“U.S. to Restore Full Relations With Cuba.” When that news alert hit my inbox three years ago, I was sitting at Noble Coffee in Ashland, replying to my college students’ emails. I had to find a streaming clip of the full announcement to be sure it was true. I watched President Obama from the East Room at the White House say, “These 50 years have shown that isolation has not worked.” It was the most sensible thing about Cuba I had heard from a U.S. president in half a century.
Before, in order to visit Cuba legally as an individual, you needed to apply for a special license from the Treasury Department’s Office of Foreign Assets Control. You had to justify your trip under one of 12 categories and, if your application for a travel license was approved, purchase the flight from a small slate of expensive charter companies. I told everyone I knew that “yes, you can get there from here,” but the cost as well as the lengthy and convoluted application process usually discouraged all but those with the heartiest tolerance for bureaucracy.
Suddenly, despite the ongoing U.S. embargo, beginning in January of 2015 Americans could simply fill out a form at the airport and check a box declaring they were participating in “people-to-people” exchanges. What traveler isn’t, after all? What used to take six months now took 60 seconds. Jan. 5 of this year was the first day in five decades that an American flying from the West Coast could purchase a commercial airline fare direct to Cuba. I went online that day and bought a round-trip ticket from PDX via LAX to Havana’s Jose Marti International Airport for less than $500.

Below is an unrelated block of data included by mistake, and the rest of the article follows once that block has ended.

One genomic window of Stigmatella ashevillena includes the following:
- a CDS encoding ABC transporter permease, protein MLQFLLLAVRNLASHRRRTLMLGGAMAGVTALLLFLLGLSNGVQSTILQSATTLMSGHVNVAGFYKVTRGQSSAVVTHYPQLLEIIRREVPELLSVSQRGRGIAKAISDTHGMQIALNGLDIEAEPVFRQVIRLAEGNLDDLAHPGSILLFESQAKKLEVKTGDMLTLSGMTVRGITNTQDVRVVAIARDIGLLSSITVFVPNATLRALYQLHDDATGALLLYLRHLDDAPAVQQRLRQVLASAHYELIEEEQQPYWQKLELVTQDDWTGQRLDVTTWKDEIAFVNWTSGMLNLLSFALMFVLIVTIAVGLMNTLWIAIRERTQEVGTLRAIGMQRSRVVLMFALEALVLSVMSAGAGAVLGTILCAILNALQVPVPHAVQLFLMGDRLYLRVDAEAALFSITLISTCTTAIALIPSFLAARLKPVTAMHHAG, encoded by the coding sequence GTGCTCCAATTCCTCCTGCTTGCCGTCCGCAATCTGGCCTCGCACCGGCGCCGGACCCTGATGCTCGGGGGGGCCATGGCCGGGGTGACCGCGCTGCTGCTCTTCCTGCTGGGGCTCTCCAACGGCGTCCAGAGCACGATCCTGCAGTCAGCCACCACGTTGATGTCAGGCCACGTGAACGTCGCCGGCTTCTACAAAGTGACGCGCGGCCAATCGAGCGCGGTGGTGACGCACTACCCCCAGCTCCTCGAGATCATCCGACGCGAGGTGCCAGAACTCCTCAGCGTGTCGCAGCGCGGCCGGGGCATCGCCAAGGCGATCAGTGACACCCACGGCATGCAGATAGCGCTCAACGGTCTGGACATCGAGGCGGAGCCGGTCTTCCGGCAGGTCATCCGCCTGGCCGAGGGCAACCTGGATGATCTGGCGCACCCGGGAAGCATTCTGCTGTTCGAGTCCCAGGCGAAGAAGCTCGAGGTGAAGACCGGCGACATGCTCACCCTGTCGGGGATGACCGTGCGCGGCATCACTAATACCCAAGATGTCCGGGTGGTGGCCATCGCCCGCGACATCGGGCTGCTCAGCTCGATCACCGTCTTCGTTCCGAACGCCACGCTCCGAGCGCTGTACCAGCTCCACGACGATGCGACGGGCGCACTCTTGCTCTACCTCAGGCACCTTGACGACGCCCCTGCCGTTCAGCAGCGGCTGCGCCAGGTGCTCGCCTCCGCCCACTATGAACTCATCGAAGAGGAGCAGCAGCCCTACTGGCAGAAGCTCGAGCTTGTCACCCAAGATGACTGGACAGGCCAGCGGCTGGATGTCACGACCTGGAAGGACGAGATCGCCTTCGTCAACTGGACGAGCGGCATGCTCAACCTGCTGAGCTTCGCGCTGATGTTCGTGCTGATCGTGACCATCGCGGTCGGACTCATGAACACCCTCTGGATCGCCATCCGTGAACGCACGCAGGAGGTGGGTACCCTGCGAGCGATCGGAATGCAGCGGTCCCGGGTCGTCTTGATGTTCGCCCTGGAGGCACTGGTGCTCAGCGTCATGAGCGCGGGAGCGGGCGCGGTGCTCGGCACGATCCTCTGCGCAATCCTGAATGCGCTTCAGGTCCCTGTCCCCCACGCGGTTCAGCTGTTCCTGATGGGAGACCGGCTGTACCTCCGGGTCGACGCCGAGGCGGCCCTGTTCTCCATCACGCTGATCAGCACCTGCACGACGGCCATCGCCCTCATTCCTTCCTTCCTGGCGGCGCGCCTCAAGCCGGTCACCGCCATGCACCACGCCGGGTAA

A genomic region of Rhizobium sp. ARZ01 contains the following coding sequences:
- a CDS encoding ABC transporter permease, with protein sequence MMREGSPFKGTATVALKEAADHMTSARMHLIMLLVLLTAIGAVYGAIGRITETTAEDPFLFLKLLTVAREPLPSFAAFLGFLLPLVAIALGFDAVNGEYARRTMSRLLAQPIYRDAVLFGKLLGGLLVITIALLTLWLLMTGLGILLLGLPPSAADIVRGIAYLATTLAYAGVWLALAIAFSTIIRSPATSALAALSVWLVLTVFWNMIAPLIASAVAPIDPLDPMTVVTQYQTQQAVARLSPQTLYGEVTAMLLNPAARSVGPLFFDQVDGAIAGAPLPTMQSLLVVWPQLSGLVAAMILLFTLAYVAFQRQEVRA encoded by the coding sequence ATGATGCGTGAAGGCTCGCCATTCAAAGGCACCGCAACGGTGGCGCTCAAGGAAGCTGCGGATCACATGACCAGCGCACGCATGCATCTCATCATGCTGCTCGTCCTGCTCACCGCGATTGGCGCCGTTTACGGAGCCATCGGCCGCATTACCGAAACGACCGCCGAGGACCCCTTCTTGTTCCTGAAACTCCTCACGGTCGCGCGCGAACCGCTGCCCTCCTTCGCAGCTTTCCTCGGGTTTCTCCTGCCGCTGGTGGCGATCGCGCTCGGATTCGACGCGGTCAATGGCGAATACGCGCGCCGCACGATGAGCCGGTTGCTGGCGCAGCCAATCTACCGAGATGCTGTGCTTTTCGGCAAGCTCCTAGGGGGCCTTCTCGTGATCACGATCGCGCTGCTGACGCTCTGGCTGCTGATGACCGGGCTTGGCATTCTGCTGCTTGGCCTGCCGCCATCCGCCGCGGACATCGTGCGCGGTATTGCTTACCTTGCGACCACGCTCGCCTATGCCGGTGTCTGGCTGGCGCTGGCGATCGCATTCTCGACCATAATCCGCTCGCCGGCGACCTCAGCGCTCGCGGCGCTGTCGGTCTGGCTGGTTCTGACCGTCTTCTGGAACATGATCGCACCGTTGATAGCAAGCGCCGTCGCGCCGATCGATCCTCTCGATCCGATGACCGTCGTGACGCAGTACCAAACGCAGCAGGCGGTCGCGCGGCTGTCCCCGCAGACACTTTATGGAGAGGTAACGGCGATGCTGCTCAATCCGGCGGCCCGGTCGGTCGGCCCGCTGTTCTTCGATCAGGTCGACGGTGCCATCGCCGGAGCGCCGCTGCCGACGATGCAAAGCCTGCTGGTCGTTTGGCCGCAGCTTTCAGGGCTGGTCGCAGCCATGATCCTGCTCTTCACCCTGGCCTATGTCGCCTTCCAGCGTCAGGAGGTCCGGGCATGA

While English-language news media had seized on President Obama’s phrase “normalize relations,” I learned how much better the policy sounded in Spanish: Cubans called it “la apertura,” the opening. They embraced the travel changes — and the new stream of visitors — with characteristic hospitality. Everywhere a sense of hope was palpable: among street vendors selling souvenirs in la Habana Vieja, families opening restaurants in their Vedado dining rooms, and common Cubanos on the Malecon posing for selfies with travelers.
During this unique year, people-to-people exchanges attracted thousands of Oregonians to Cuba. But last month, the Trump administration put an end to the travel allowance. When I returned to the island for a second visit in November, I was on my way to the airport when Alaska Air announced that the once-daily West Coast flight, after only a year of operation, will be cancelled. Cesar Ramos, a Habanero who offers taxi services in his restored 1955 Ford Fairlane, told me he was scaling back plans to list a room of his family’s apartment on Airbnb. “The embargo: we’re used to it. We had to get by like this in 1968, and we’ll keep doing it in 2018.”
You can still get there from here, but you’ll have to get there like 1968, not like 2018.